BuskFilms Leads the Lesbian Indie Film Evolution
Andrea Wing, founder and CEO, stands at the helm of a video-on-demand website that houses the very best of the independent queer film circuit.
Just three years ago, Andrea Wing, like so many lesbians, was tired of watching mash-ups on YouTube and was ready to put her High Art VHS up on the shelf for good. As a filmmaker with a particular affinity for creating documentaries, she felt a necessary pull to create a website where filmmakers and viewers alike could come to submit, browse or view an impeccable library of high-quality indie queer and lesbian films. A year and a half later, BuskFilms was born. And the timing couldn’t be more perfect.
Manned by a small team of people who curate and receive submissions from all over the world, their library now houses nearly 150 films. Still very much a startup, their catalogue of queer and lesbian films, has slowly begun to expand into gay and transgender categories, the main focus remaining on quality content that will give filmmakers a platform to distribute their films, receive a large percentage of the revenue from their rentals received through Busk, and users a website to conveniently discover new film treasures they would perhaps not have access to otherwise: the perfect blend of story-telling, sharing and benefiting.
“We essentially want to give our viewers the film festival experience online,” says Wing. The site’s film scout, Mel Pritchard, is one familiar face you may recognize at countless film fests all over the world, where the experience of not only finding new content, but also putting a face to the film, is a must for Busk. “You get the meet and greet and it’s great to sit down and shake hands with the filmmakers and really explain what we do, because I think the age of the Internet is just funny. No one really talks anymore, so it’s lovely to see people,” says Wing.
The hands-on nature of BuskFilms makes the website a must-destination for the film lover. Single rentals go from $1.99 for a short to $4.99 for a feature-length film, with a 48-hour window to watch your pick. At this time, only rentals are available as opposed to downloadable films, due to the modest library size, distribution and territory rights, and the different levels of accessibility from around the world. “I think it’s a great idea though,” says Wing, who mentions they will eventually bring in PayPal as an alternative payment method, which at first rejected BuskFilms for being “obscene.”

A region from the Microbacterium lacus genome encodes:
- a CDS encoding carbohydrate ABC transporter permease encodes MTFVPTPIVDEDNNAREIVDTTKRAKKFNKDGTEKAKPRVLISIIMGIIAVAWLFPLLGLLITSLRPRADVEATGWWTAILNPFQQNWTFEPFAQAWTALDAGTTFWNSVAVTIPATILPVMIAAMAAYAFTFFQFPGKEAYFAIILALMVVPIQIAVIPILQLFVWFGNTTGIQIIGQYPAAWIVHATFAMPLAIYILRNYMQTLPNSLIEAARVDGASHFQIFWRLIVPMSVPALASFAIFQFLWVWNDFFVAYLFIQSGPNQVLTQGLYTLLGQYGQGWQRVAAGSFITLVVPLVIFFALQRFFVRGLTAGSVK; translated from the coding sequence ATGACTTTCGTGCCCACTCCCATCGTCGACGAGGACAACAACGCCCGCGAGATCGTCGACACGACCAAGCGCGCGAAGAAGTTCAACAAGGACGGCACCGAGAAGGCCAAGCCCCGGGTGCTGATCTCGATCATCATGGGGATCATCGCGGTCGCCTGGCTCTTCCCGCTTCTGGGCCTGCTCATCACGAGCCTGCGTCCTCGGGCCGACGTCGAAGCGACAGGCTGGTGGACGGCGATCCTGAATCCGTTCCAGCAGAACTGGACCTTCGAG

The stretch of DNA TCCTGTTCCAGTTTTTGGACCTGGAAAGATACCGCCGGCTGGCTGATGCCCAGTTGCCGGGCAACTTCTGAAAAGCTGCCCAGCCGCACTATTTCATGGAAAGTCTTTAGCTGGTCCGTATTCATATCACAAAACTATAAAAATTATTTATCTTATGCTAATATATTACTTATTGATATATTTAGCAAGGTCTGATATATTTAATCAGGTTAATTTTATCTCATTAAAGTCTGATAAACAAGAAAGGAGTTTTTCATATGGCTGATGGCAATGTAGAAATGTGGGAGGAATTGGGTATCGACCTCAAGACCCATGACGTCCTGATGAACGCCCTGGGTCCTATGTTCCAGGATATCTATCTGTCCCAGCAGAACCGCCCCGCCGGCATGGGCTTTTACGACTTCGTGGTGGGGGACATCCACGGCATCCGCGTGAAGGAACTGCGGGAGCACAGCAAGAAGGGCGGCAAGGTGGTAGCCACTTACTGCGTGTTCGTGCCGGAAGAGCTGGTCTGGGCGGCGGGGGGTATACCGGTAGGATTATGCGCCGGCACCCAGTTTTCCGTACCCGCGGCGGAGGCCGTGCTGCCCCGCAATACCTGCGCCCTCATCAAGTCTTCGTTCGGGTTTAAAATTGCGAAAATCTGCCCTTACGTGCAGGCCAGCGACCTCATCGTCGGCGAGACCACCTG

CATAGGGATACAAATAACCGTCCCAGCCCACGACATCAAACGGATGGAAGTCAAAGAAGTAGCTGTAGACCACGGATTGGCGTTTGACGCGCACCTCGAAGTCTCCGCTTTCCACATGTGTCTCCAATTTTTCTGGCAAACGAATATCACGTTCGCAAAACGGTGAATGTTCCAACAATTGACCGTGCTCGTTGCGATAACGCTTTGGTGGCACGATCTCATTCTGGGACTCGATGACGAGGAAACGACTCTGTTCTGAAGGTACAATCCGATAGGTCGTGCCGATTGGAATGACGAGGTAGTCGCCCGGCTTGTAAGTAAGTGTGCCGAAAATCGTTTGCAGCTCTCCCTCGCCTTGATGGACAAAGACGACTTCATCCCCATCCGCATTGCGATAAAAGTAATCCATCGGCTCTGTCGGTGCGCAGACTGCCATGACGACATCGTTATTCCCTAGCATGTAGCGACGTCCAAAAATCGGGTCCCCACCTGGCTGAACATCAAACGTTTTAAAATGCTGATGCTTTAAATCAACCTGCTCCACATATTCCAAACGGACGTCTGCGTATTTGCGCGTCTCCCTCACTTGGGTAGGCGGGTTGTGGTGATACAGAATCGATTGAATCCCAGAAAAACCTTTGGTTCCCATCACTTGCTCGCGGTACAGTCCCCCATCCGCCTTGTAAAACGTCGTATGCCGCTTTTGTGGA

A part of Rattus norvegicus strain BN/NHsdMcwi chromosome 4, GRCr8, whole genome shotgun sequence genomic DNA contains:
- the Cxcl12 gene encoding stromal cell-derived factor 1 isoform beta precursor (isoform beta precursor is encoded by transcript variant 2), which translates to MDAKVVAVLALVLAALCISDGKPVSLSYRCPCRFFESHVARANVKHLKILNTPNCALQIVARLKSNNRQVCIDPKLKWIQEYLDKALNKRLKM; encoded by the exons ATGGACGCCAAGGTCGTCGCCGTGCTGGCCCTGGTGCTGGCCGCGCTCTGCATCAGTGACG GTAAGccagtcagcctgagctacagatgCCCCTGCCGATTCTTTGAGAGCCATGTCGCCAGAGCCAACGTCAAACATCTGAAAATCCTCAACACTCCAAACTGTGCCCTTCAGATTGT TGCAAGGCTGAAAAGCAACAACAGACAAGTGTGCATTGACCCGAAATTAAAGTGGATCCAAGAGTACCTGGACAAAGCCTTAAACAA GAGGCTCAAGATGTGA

Wing fought the good fight however, defending Busk, “I was like, ‘It’s not porn! It’s all independent queer film.’ And thankfully, I think the distinction was there.” The stigma of queer cinema still lingers, but has changed significantly. There’s a notable push to bring queer cinema into the mainstream, which we’ve seen unfold more and more over the course of the last three years BuskFilms has been curating its content. “The Kids Are Alright really charged forward, and yes, it’s a queer love story, but it’s not focusing on being gay. They are gay in the story, but it’s becoming more of a humanistic storytelling and not just about coming out.” And Wing knows how important it is share these stories, as opposed to suppressing them.
“I was contacted by a woman in Egypt and she was so thankful for our site, but she was too afraid to use her credit card for fear that it would be tracked back to her and she was going to be persecuted for that…You realize that we’re the lucky few that have the stories all around us. And for these people that live in remote places that don’t live this culture, I think it’s so amazing that we can reach someone like that, and it totally makes all of this worth my while,” says Wing.
That progressive mentality is what continues to shift attitudes, preconceptions, assumptions and fear-based apprehensions now played out onscreen to larger audiences. “Kudos to the directors and producers who have had the guts to really go out there and push these films. People are educating themselves…and that’s all we can ask for.” But we have to give kudos to Wing, too, as she stands boldly at the hearth of a group of people navigating through the technological advancements and attitude adjustments, online and in our homes, to put a namesake, a voice, a place, on queer cinema like never before. Because of sites like Busk, conversations will get started, questions will be asked, and queer artists will, undoubtedly, be motivated to contribute their work.
Like a domino effect, BuskFilms has opened many doors, in the filmmakers who submit their work to the site, who then tell their friends and colleagues about Busk, and by word of mouth expand the film submissions. And doors open for Busk. Most recently, they signed a deal with U.K. distributor, Peccadillo, who added 30 films to Busk’s library The reach, the potential—it’s like watching a spark turn into a blazing inferno for Wing and her team. “We screen everything that comes in, and we’re really supportive of the process. I really encourage filmmakers to get all their info about carving out their digital rights. Make sure you have control of your film, and give yourself opportunity to go to lots of places, there’s a number of VOD sites out there, and Busk is one of them.” (buskfilms.com)